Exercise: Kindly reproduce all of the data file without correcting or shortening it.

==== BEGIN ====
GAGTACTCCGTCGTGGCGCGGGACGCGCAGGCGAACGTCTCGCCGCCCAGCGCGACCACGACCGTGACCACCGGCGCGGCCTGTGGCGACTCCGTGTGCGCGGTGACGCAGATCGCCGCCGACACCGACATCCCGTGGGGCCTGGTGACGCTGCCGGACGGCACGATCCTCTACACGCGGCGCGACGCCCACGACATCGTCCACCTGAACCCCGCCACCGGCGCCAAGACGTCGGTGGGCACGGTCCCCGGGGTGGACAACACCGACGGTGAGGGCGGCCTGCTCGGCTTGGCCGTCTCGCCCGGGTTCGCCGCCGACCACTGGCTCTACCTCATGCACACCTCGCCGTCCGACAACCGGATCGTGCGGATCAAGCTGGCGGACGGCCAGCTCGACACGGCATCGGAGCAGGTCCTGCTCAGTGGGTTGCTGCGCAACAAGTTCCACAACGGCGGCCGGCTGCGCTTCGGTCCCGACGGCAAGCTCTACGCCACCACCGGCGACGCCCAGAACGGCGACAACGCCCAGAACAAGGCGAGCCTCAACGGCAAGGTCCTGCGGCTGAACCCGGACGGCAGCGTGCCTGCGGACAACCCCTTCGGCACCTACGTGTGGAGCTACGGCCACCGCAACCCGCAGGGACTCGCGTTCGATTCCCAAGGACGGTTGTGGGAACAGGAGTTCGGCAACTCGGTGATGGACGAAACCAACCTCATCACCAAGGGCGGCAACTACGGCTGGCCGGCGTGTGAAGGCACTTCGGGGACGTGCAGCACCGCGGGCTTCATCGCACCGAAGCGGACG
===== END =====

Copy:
GAGTACTCCGTCGTGGCGCGGGACGCGCAGGCGAACGTCTCGCCGCCCAGCGCGACCACGACCGTGACCACCGGCGCGGCCTGTGGCGACTCCGTGTGCGCGGTGACGCAGATCGCCGCCGACACCGACATCCCGTGGGGCCTGGTGACGCTGCCGGACGGCACGATCCTCTACACGCGGCGCGACGCCCACGACATCGTCCACCTGAACCCCGCCACCGGCGCCAAGACGTCGGTGGGCACGGTCCCCGGGGTGGACAACACCGACGGTGAGGGCGGCCTGCTCGGCTTGGCCGTCTCGCCCGGGTTCGCCGCCGACCACTGGCTCTACCTCATGCACACCTCGCCGTCCGACAACCGGATCGTGCGGATCAAGCTGGCGGACGGCCAGCTCGACACGGCATCGGAGCAGGTCCTGCTCAGTGGGTTGCTGCGCAACAAGTTCCACAACGGCGGCCGGCTGCGCTTCGGTCCCGACGGCAAGCTCTACGCCACCACCGGCGACGCCCAGAACGGCGACAACGCCCAGAACAAGGCGAGCCTCAACGGCAAGGTCCTGCGGCTGAACCCGGACGGCAGCGTGCCTGCGGACAACCCCTTCGGCACCTACGTGTGGAGCTACGGCCACCGCAACCCGCAGGGACTCGCGTTCGATTCCCAAGGACGGTTGTGGGAACAGGAGTTCGGCAACTCGGTGATGGACGAAACCAACCTCATCACCAAGGGCGGCAACTACGGCTGGCCGGCGTGTGAAGGCACTTCGGGGACGTGCAGCACCGCGGGCTTCATCGCACCGAAGCGGACG